My co-worker and I left the office the other day to grab some lunch, emerging onto a busy Boston street where we came face-to-face with a new type of traffic: two horses on patrol. Now, crossing this street can feel like a game of Frogger at times, but the horses seemed to slow life down and we stood and stared like tourists.
The creatures, working horses used to patrol Boston Common, are more of a tourist attraction these days. At least, I can’t imagine these guys on horseback galloping after a purse snatcher, but maybe they do. On this particular day though, we watched the horses sidle up to the sidewalk and lift a hoof as if parking, while one officer dismounted to grab some lunch at a pizza shop. Pedestrians stopped to pet the horses, and cars whizzed by, hardly fazing the horses. Yet, the beasts seemed to be gazing inside the pizza place, as if to ask, “Can we get some hay to go?”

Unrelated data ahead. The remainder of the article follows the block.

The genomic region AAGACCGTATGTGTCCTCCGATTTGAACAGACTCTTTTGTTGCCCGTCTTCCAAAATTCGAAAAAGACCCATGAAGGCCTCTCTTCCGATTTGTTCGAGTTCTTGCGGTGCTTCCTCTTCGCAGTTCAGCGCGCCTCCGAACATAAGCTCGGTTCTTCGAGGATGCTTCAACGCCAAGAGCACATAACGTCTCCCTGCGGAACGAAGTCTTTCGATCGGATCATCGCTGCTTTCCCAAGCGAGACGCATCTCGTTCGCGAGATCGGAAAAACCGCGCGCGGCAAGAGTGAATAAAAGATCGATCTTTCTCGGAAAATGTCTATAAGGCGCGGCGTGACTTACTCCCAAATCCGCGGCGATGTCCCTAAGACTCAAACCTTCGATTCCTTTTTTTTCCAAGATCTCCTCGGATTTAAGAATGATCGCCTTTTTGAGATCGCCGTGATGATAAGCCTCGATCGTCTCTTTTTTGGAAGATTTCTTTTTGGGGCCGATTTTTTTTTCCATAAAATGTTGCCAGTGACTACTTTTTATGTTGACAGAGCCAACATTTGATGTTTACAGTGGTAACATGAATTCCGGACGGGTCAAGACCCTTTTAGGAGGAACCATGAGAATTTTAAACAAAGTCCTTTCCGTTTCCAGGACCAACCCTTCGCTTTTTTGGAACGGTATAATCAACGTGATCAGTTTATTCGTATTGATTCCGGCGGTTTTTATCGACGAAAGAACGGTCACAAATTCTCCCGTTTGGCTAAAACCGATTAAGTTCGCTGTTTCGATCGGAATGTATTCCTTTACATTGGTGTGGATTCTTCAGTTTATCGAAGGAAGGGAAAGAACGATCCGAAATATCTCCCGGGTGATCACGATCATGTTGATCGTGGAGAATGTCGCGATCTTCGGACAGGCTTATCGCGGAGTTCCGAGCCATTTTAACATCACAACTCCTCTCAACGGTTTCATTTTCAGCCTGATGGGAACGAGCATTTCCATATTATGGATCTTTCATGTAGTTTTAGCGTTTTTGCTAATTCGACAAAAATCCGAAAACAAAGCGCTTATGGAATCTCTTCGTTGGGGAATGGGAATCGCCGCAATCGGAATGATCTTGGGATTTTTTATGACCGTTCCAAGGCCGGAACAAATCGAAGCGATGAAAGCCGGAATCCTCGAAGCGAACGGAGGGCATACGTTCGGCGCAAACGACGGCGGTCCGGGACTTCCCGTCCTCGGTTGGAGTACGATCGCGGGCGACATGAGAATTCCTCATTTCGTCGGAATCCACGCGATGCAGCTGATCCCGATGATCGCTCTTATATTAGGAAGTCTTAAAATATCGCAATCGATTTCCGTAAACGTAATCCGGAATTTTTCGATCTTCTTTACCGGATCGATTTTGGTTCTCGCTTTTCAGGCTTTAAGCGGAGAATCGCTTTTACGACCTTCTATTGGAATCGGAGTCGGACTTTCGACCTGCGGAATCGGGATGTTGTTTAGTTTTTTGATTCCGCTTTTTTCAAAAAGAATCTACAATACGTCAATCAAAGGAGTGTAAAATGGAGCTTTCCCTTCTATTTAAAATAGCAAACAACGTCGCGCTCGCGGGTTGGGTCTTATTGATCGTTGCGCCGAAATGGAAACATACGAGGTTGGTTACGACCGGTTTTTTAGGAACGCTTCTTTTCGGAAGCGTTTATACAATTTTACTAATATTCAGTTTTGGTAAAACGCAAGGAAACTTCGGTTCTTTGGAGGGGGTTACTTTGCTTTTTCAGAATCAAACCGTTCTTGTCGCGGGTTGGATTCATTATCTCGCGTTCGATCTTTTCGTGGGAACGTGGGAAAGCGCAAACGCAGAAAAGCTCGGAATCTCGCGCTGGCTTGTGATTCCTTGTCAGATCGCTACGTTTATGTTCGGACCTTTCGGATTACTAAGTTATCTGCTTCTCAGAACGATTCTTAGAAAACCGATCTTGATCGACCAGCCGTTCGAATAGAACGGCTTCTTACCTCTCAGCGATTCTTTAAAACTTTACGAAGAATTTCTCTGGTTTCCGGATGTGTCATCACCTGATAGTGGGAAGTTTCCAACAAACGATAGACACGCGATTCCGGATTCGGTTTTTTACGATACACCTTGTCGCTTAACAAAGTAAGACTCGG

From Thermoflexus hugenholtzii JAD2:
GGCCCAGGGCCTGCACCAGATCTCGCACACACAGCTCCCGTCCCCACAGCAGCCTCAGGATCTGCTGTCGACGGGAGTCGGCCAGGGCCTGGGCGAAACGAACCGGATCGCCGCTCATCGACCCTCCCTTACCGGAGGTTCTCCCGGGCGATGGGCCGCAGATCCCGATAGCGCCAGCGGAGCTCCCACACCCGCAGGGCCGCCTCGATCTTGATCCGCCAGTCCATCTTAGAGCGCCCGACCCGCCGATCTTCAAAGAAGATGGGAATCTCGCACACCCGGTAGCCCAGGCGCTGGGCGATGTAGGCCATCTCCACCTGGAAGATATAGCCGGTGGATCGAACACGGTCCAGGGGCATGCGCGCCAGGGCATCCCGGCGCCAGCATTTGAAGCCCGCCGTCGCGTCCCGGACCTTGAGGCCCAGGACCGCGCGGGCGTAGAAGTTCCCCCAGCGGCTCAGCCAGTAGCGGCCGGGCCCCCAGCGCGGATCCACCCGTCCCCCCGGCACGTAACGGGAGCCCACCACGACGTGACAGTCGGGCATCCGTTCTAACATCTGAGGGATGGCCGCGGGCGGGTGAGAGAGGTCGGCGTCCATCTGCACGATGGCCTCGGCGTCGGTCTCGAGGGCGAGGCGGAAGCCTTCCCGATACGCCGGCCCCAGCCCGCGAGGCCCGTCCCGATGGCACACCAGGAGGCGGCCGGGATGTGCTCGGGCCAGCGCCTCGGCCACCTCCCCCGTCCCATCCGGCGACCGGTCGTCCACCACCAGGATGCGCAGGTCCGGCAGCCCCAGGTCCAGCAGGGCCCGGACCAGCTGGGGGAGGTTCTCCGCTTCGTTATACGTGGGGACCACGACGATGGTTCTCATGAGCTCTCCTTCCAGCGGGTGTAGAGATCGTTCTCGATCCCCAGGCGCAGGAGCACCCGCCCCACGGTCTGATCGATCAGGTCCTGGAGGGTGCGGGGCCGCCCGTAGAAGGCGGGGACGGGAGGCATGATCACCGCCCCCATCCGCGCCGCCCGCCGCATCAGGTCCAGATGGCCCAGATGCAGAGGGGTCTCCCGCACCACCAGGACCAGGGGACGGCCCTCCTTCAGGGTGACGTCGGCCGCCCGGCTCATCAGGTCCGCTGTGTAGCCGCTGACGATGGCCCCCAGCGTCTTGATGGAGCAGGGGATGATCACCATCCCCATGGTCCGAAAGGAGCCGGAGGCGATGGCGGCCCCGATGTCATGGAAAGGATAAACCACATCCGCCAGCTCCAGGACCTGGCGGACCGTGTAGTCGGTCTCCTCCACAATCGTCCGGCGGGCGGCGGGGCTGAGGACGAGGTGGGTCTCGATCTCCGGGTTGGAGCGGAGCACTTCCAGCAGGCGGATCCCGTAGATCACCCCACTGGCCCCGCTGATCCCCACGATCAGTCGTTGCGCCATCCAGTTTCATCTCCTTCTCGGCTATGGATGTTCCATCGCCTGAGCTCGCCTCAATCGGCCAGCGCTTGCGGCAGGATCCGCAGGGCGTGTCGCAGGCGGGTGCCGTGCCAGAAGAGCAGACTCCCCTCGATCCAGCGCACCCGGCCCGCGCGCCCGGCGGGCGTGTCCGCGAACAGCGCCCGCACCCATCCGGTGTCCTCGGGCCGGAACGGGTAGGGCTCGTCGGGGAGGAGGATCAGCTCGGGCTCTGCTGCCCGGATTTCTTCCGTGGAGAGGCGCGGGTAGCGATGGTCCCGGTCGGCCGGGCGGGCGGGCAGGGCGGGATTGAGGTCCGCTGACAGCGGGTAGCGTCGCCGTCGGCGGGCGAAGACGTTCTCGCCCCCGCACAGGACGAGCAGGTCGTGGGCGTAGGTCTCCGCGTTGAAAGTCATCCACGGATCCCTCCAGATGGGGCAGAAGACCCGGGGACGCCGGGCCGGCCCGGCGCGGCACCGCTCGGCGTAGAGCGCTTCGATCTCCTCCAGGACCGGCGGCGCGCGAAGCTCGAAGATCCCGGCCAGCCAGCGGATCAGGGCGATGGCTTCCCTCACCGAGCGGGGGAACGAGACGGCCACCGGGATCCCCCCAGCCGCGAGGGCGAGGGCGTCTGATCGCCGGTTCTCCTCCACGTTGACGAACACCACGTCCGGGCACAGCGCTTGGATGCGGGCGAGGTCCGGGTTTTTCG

Browsing Flickr is a dangerous addiction. So many pretty pictures to tempt you from your workday. I’ve stumbled upon a treasure trove of niche collections this way—vintage aprons, lunchboxes, hats. But today’s find made me drool: shots of people’s lunches. A good lunch can really sustain you at work—and if your colleagues are like mine and love food too, a little healthy competition could foster inspiration and more importantly, jealousy.
These photographers take their lunches seriously, artfully arranging snacks in little compartments and making them look so, so appealing. Feast your eyes:
1. Think of your favorite meal. Revel in it.
2. Call your mother for the recipe or find it on that slip of paper somewhere in that sad excuse for a recipe box that’s cluttering up the counter. If your favorite meal is from a restaurant, pray they have a cookbook like the one I got for Christmas, On Top of Spaghetti. If not, try to recreate it as best you can.